History’s Top Brain Computation Insights: Day 3

3)  Functions are distributed in the brain (Flourens – 1824, Lashley – 1929)

Flourens found that it did not matter where he lesioned inside cortex; what mattered was how much he lesioned. This suggested that functions were equally distributed (the law of equipotentiality) and widely distributed (the law of mass action) across cortex. Lashley updated this research by acknowledging localized functions in primary sensory-motor cortex (see tomorrow's entry), labeling the rest of cortex 'association cortex'.

Modern research has shown that Flourens and Lashley just weren't looking hard enough. Equipotentiality does not hold true (i.e, there is specialization within association cortex), but there is a great deal of mass action in the form of distributed network interaction across association cortex.

Implication: The mind is implemented in an electric organ with distributed function.

[This post is part of a series chronicling history's top brain computation insights (see the first of the series for a detailed description)]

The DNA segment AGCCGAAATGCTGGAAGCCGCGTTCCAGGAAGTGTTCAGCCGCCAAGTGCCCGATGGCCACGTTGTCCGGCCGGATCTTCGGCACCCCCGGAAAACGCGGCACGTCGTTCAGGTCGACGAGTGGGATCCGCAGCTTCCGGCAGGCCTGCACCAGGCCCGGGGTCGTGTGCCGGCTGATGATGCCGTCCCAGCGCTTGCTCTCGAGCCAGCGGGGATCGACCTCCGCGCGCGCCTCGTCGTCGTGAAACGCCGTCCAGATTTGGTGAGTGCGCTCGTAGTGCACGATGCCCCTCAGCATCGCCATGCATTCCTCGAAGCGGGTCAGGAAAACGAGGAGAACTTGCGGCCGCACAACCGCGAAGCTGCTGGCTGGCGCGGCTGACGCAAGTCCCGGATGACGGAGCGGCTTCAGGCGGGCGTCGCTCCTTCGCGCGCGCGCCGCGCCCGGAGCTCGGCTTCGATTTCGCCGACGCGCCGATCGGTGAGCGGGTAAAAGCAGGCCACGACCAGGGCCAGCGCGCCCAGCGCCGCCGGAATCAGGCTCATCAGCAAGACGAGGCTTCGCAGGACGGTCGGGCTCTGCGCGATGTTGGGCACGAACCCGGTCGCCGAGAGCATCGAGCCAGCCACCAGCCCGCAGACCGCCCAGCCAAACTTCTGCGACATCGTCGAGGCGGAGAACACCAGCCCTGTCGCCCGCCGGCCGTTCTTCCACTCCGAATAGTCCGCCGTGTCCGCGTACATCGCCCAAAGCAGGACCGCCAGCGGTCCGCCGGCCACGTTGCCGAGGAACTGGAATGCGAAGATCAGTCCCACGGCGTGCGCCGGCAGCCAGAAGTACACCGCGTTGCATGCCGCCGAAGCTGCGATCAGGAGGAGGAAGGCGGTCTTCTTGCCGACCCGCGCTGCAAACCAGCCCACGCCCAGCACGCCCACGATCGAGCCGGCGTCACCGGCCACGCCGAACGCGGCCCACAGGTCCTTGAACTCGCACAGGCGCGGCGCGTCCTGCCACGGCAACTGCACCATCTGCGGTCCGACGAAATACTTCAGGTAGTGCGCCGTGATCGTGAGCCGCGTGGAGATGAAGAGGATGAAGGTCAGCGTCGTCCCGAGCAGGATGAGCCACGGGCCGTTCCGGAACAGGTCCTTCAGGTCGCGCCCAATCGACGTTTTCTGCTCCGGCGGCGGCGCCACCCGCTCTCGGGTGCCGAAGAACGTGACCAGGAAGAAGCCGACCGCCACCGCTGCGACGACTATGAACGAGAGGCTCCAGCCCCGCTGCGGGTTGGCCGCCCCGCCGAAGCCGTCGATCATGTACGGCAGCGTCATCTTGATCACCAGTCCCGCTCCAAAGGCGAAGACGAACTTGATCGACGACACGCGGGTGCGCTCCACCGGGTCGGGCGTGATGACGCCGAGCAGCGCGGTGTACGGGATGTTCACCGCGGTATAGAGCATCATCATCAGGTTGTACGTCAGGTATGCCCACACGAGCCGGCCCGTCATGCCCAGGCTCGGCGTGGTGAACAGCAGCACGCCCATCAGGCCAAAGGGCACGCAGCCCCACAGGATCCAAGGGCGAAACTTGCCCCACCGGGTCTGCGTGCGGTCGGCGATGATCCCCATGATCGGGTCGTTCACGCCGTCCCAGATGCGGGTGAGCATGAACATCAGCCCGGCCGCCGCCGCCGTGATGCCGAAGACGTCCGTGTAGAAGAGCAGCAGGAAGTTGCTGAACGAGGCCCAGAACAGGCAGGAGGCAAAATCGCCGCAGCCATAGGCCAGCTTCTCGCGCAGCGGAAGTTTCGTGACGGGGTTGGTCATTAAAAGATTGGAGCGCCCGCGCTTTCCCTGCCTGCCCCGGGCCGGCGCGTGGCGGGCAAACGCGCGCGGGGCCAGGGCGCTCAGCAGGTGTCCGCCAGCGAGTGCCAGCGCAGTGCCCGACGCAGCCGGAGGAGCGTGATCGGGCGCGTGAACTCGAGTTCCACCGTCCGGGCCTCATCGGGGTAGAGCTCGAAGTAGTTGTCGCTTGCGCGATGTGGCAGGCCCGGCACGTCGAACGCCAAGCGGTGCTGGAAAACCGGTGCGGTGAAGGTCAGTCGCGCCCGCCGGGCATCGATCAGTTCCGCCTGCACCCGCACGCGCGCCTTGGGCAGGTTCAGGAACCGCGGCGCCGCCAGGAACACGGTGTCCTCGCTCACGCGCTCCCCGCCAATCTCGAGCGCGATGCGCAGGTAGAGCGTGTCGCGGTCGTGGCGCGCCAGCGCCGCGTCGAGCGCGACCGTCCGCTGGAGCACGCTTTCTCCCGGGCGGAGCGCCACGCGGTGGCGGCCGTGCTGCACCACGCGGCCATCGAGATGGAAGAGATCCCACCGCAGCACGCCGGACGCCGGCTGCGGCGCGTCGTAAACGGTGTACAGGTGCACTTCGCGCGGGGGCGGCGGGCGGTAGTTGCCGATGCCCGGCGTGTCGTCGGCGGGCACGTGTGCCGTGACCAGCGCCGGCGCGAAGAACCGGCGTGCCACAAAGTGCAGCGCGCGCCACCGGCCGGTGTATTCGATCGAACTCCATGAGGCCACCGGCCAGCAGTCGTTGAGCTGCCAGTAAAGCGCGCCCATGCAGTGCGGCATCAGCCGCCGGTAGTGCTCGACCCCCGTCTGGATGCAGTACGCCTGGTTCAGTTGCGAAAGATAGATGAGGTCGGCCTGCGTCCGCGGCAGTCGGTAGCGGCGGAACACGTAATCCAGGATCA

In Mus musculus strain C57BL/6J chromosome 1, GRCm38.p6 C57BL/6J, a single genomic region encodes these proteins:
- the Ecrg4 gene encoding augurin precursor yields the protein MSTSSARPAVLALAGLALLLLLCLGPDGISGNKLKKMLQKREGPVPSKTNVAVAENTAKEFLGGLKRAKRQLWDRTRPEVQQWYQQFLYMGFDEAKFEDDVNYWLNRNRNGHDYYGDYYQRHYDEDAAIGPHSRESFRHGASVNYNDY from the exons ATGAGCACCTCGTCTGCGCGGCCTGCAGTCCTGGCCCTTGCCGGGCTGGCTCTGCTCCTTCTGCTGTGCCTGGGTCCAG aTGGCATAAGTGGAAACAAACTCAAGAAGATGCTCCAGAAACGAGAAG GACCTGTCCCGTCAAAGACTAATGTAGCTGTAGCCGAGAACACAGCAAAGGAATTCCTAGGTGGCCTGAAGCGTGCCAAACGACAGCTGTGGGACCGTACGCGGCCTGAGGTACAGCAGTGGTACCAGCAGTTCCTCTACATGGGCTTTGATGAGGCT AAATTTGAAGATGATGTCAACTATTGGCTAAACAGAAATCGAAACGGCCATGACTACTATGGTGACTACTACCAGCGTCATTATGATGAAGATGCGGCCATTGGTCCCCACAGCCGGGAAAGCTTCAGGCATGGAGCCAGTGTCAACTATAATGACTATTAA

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  1. I have often suspected that the above kind of result, combined with the early stimulation studies which showed that muscle responses or sensation only occured when primary areas were stimulated, is what led to the folk psychology notion that people "only use 10% of their brain".


  2. Yes, I’ve actually read historical accounts of Lashley’s work inspiring the “only 10% of the brain is used” fallacy. His rats could recover from almost any lesion he gave them, so it seemed that we only need a small portion of our brain in the end. It’s ironic that this was the popular interpretation, though, since Lashley emphasized equipotentiality (that the whole brain contributed to function equally).


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